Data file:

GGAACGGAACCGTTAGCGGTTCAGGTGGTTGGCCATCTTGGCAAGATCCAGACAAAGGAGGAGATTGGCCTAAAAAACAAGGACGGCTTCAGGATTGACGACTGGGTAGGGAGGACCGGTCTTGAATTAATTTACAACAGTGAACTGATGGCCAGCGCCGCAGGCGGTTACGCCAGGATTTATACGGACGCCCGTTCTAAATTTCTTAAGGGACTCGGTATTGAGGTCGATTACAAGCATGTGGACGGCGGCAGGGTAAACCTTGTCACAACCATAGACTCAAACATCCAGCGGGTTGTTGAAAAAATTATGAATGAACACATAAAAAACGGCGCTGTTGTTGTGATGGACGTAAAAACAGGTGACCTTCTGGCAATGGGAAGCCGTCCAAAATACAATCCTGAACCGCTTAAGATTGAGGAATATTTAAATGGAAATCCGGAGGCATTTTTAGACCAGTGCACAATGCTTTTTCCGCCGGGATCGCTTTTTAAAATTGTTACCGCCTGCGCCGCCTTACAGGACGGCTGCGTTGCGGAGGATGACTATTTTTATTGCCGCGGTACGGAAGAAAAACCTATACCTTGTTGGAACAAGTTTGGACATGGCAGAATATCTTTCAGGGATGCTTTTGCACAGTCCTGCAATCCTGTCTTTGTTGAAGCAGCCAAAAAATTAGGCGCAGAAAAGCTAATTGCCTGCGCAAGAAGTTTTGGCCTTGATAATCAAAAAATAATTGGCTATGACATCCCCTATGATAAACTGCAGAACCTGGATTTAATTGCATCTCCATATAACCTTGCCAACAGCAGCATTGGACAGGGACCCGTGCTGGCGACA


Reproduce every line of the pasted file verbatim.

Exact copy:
GGAACGGAACCGTTAGCGGTTCAGGTGGTTGGCCATCTTGGCAAGATCCAGACAAAGGAGGAGATTGGCCTAAAAAACAAGGACGGCTTCAGGATTGACGACTGGGTAGGGAGGACCGGTCTTGAATTAATTTACAACAGTGAACTGATGGCCAGCGCCGCAGGCGGTTACGCCAGGATTTATACGGACGCCCGTTCTAAATTTCTTAAGGGACTCGGTATTGAGGTCGATTACAAGCATGTGGACGGCGGCAGGGTAAACCTTGTCACAACCATAGACTCAAACATCCAGCGGGTTGTTGAAAAAATTATGAATGAACACATAAAAAACGGCGCTGTTGTTGTGATGGACGTAAAAACAGGTGACCTTCTGGCAATGGGAAGCCGTCCAAAATACAATCCTGAACCGCTTAAGATTGAGGAATATTTAAATGGAAATCCGGAGGCATTTTTAGACCAGTGCACAATGCTTTTTCCGCCGGGATCGCTTTTTAAAATTGTTACCGCCTGCGCCGCCTTACAGGACGGCTGCGTTGCGGAGGATGACTATTTTTATTGCCGCGGTACGGAAGAAAAACCTATACCTTGTTGGAACAAGTTTGGACATGGCAGAATATCTTTCAGGGATGCTTTTGCACAGTCCTGCAATCCTGTCTTTGTTGAAGCAGCCAAAAAATTAGGCGCAGAAAAGCTAATTGCCTGCGCAAGAAGTTTTGGCCTTGATAATCAAAAAATAATTGGCTATGACATCCCCTATGATAAACTGCAGAACCTGGATTTAATTGCATCTCCATATAACCTTGCCAACAGCAGCATTGGACAGGGACCCGTGCTGGCGACA